She lost her eyesight to cataracts about eight months ago. She bumped into the walls a lot, but she kept on going. She loved to go for walks with the Big Guy and Buster. I missed seeing her beautiful brown eyes.
We love you.
July 5th, 1995 – December 6th, 2009
I love autumn. I’m just beginning to realize that this is probably my favorite time of the year, when the heat of the Northern California summer is reluctantly fading away, the mornings are crisp but the afternoons are still tee shirt weather. I can sense the change in the earth’s position to the sun; the light has a different quality to it even before the leaves dry up and start falling from the trees.
I’ve had a few changes in my life this fall, and most of them are good, or at least potentially good. We just finished painting the exterior of our house; I’ve started some new projects at work; I’ve got some new yarns and several WIPs (works in progress); and the Big Guy has bought me a new (to me) bike. So I should be feeling a lot happier than I do; but I’m still grieving for a very special member of my family.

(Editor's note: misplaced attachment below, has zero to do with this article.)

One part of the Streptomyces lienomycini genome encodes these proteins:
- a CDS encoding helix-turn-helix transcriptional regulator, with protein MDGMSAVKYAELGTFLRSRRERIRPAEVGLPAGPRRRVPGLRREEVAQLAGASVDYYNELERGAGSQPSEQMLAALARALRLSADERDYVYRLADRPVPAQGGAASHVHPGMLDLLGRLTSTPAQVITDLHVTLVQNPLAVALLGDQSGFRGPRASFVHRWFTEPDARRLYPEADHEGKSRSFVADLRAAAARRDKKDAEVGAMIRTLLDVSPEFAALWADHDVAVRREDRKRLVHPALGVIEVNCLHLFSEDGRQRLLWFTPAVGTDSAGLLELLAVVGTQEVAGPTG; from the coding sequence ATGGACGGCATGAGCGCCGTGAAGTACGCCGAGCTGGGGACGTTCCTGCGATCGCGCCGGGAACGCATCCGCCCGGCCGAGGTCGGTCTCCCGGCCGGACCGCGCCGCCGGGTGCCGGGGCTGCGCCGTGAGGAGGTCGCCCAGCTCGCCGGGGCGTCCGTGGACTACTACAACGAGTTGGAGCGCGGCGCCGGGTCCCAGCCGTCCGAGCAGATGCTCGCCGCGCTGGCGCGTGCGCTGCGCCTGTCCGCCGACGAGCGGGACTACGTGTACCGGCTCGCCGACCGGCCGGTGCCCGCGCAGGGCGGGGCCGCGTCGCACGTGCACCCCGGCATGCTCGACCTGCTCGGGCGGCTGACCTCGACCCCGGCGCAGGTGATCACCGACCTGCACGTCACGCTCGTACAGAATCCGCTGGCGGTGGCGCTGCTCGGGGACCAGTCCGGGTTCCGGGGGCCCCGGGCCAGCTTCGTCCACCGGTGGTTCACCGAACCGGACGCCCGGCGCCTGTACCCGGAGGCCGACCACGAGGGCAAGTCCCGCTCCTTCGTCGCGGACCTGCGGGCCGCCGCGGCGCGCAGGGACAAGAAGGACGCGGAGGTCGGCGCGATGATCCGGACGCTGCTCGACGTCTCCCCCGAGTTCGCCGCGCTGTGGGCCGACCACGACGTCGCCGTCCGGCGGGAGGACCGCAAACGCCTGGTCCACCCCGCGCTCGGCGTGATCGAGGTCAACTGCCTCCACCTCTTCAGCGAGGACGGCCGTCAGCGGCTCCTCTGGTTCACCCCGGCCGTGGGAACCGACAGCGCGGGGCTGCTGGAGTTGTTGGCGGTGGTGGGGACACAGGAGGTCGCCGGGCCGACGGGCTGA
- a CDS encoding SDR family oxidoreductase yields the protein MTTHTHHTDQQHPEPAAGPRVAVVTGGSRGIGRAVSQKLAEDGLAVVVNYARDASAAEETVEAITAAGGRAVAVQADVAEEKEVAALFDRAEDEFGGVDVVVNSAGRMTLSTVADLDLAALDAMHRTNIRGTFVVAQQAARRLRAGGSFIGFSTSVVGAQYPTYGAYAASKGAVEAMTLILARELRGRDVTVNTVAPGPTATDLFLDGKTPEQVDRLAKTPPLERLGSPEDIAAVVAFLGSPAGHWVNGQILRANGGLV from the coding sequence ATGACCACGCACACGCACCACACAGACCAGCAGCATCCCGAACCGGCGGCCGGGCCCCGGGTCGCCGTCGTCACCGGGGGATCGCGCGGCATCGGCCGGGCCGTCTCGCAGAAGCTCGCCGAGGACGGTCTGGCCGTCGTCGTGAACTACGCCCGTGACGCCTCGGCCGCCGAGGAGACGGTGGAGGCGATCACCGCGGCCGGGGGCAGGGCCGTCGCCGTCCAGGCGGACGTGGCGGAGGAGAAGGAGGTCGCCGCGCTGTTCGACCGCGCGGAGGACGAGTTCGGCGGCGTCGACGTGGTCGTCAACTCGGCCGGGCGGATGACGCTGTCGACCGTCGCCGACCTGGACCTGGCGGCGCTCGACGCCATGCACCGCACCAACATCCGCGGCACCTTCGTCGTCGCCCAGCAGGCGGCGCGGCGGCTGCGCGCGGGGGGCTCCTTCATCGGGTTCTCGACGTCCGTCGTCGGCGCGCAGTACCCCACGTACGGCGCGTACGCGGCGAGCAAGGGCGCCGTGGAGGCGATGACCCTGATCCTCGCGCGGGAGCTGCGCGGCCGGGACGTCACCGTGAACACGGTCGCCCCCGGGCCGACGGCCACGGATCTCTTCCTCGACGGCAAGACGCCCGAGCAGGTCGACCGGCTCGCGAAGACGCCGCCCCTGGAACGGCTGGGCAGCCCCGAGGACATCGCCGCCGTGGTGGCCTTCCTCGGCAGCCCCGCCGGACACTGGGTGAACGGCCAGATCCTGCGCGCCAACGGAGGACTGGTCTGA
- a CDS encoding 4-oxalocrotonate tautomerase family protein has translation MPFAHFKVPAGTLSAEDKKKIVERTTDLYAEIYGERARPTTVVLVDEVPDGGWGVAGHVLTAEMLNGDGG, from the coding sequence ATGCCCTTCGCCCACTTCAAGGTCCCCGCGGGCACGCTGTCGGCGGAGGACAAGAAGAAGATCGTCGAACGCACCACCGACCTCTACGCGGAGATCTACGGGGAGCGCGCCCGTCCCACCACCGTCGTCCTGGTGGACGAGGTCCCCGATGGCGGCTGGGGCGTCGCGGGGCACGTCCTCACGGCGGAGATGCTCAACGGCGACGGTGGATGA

My last photo of Gabby
After a few days of feeling that the pain was diminishing, I woke up one morning and it hit me all over again. The house was chilly, but the morning sun was coming up over the tops of the trees in our back yard, and there was a big sunny area on the carpet in front of our sliding glass door. At that moment it was probably the warmest spot in the house — and I suddenly remembered that every morning for as long as I could recall the winter months would find Gabby trudging from her bed of blankets out to the livingroom, searching for the heat in that very place. This morning, that spot is empty.
Of course, it won’t be long until Gabby’s daughter, Pinkie, figures out were that sunny spot is. Blind as she is, she’ll find it, and she’ll enjoy lying there just as much as Gabby used to. Now she’ll have the spot all to herself.